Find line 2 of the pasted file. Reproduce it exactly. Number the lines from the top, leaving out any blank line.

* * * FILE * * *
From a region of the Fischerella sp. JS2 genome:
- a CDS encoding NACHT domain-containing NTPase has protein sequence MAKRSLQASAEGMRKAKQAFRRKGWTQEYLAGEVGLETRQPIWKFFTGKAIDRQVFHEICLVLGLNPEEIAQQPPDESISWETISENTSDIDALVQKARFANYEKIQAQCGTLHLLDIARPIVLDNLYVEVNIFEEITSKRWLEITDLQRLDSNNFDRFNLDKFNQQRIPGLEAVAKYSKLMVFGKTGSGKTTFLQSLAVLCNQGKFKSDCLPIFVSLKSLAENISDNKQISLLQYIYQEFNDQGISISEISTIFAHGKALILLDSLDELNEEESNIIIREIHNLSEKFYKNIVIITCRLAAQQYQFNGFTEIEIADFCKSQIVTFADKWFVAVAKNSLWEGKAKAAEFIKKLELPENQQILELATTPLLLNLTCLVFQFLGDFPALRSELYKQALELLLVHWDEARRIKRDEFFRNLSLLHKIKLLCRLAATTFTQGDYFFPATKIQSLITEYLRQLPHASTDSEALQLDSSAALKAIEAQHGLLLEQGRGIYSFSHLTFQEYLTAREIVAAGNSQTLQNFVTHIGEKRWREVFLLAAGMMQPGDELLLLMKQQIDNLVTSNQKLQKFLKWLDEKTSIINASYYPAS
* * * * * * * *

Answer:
- a CDS encoding NACHT domain-containing NTPase has protein sequence MAKRSLQASAEGMRKAKQAFRRKGWTQEYLAGEVGLETRQPIWKFFTGKAIDRQVFHEICLVLGLNPEEIAQQPPDESISWETISENTSDIDALVQKARFANYEKIQAQCGTLHLLDIARPIVLDNLYVEVNIFEEITSKRWLEITDLQRLDSNNFDRFNLDKFNQQRIPGLEAVAKYSKLMVFGKTGSGKTTFLQSLAVLCNQGKFKSDCLPIFVSLKSLAENISDNKQISLLQYIYQEFNDQGISISEISTIFAHGKALILLDSLDELNEEESNIIIREIHNLSEKFYKNIVIITCRLAAQQYQFNGFTEIEIADFCKSQIVTFADKWFVAVAKNSLWEGKAKAAEFIKKLELPENQQILELATTPLLLNLTCLVFQFLGDFPALRSELYKQALELLLVHWDEARRIKRDEFFRNLSLLHKIKLLCRLAATTFTQGDYFFPATKIQSLITEYLRQLPHASTDSEALQLDSSAALKAIEAQHGLLLEQGRGIYSFSHLTFQEYLTAREIVAAGNSQTLQNFVTHIGEKRWREVFLLAAGMMQPGDELLLLMKQQIDNLVTSNQKLQKFLKWLDEKTSIINASYYPAS